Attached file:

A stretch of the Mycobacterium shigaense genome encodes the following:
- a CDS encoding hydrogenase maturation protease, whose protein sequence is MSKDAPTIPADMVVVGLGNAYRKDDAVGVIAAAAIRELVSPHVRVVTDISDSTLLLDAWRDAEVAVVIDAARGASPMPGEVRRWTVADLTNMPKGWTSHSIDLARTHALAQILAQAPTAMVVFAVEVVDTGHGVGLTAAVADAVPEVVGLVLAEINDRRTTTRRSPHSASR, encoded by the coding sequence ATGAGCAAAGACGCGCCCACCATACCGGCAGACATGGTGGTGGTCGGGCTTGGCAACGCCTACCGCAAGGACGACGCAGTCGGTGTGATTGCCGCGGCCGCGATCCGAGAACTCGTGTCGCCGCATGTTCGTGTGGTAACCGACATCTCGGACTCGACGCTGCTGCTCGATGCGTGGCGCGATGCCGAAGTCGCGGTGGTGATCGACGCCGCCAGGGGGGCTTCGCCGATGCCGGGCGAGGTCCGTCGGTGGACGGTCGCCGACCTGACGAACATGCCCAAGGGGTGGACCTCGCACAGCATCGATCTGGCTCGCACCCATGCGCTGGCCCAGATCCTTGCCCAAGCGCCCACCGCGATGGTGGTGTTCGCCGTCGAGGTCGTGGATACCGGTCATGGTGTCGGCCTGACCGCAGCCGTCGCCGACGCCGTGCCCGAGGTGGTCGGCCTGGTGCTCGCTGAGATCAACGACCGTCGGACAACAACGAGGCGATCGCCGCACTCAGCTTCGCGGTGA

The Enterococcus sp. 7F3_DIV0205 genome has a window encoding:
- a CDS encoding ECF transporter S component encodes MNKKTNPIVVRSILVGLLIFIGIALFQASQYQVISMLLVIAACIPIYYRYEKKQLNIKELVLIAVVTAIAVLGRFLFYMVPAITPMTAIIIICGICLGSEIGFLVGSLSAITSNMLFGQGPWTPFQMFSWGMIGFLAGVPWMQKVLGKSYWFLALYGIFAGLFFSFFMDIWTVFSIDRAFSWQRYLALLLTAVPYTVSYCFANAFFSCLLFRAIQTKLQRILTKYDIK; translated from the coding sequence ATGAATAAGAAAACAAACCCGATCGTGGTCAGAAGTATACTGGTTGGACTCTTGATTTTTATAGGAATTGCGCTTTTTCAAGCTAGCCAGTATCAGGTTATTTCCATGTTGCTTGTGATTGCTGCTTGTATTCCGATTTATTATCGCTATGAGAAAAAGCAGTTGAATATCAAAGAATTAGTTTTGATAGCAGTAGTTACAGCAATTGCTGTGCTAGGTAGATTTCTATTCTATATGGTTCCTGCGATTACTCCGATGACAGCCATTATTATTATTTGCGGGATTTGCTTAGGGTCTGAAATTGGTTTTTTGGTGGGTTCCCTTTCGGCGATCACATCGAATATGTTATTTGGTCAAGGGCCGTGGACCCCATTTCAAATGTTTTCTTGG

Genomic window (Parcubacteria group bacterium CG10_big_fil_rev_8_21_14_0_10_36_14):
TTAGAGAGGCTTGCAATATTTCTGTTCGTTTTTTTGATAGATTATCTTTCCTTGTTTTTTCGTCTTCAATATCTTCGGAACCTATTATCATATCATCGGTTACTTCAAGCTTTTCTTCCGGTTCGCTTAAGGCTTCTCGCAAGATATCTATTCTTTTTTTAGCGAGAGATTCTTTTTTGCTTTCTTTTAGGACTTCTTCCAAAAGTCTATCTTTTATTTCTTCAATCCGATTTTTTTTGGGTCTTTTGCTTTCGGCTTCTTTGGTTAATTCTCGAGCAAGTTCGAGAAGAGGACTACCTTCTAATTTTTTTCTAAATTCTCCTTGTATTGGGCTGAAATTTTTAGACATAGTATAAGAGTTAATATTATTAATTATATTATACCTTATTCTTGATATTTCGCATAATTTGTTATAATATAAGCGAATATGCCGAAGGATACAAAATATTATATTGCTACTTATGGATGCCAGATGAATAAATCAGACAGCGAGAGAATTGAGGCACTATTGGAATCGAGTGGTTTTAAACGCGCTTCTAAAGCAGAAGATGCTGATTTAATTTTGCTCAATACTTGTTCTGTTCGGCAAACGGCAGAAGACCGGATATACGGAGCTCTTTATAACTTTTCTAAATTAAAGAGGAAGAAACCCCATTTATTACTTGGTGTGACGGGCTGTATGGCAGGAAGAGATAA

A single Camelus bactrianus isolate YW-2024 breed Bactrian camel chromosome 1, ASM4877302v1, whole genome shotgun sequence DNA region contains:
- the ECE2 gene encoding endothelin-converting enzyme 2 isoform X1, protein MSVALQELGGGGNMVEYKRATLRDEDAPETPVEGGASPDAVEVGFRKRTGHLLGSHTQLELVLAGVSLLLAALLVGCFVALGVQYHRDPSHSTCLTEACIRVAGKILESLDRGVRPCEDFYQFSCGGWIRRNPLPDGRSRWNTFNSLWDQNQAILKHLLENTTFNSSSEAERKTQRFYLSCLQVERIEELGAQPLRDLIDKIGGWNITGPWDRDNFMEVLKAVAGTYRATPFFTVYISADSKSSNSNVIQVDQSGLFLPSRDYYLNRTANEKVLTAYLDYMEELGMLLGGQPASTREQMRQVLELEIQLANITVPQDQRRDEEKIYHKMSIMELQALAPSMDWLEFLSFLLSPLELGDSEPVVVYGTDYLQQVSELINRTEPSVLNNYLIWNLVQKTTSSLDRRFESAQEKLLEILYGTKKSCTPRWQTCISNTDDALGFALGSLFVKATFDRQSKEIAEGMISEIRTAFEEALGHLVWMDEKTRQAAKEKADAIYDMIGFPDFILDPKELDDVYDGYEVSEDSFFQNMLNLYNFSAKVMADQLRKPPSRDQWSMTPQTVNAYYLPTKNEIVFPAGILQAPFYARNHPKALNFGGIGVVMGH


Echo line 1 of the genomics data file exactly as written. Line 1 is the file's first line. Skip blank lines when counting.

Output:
A stretch of the Mycobacterium shigaense genome encodes the following: